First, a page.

Now, perhaps I'm mistaken because I'm not a pitcher, but there doesn't appear to be any noticeable change in the 'stuff.' While the curveball's vertical movement is the most notable change, we've already established that the curve is not Verlander's problem pitch this year. Perhaps every fraction of an inch does matter. To me, common sense tells me that the slight differences in the movement on Verlander's pitches, most of which are within range of the same movement Verlander has had on his pitches when he was dominating, is very negligible. Verlander's stuff is still there. So I don't think we can pin the blame on Verlander stinking up to high heaven on a decline of the stuff, or at the very least a down year of thereof.

We COULD look again at where Verlander's pitches are ending up to get an idea of possible mechanical flaws...


via and Brooks Baseball


via and Brooks Baseball

But again, we don't see any extreme variance, save for the changeup (which has similar movement that it had in 2011) that would suggest Verlander is doing something mechanically wrong that is causing his pitches to be more hittable. Most of his pitches are located within a tic of their locations from years where he was "The Ace."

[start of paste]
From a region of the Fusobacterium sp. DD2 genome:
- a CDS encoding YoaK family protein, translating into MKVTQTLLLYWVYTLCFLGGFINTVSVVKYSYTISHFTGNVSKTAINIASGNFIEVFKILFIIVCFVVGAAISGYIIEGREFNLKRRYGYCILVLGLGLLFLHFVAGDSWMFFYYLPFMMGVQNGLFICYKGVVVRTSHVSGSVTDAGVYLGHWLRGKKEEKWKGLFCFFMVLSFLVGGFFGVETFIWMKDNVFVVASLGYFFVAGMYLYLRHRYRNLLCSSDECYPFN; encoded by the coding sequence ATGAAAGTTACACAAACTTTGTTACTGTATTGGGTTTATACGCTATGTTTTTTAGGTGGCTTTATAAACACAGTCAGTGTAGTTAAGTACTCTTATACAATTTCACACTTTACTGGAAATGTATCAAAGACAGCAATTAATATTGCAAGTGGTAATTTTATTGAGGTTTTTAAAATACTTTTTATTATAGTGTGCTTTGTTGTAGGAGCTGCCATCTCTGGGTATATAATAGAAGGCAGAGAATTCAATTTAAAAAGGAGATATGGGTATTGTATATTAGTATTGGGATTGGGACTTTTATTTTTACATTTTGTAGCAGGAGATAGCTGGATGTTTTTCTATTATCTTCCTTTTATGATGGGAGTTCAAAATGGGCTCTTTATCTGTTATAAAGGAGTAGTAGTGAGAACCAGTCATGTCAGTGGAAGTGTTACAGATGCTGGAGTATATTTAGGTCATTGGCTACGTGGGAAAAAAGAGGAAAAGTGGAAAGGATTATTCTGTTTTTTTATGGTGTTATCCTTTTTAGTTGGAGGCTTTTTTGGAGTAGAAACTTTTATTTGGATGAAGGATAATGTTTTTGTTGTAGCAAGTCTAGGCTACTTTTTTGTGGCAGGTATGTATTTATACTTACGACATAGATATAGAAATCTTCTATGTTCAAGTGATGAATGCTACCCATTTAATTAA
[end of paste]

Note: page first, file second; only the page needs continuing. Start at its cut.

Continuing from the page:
I can't post tape, nor am I an expert in pitching mechanics. An important part of mechanics, though, as I understand at least, is the release point. This data is tracked and can be used without the use of .gif files or youtube videos.


via and Brooks Baseball

Again, nothing extreme. Verlander seems to have adjusted his release points so that they are similar to what he did in 2012, which was a year he SHOULD HAVE won the Cy Young award. So that doesn't seem to suggest he's doing something mechanically wrong with the release point.

If you want further evidence of this:







The first two images are from Verlander's domination of Oakland in the previous two game fives in the ALDS. The final image is from Verlander's outing against the Baltimore Orioles this year. Notice how little variance there are between his release points. In that regards, I don't think there is a mechanical flaw there.


Quite honestly, I have no clue what is wrong with Justin Verlander. True, he's getting destroyed. However, it doesn't appear that there is anything glaringly different that Justin Verlander is doing in 2014 that he did when he was an effective ace. The stuff is there. There's a lot of bad luck involved, most definitely. If there were mechanical problems, I strongly believe they would go beyond the scope of research done here.

Really, if you can solve this enigma, I would recommend driving down to Detroit, hand your resume for pitching coach to Dave Dombrowski, and get to immediate work on Verlander.

After looking through all the data, I am very much out of theories on why Verlander is pitching poorly and how to fix him.

This is a FanPost and does not necessarily reflect the views of the <em>Bless You Boys</em> writing staff.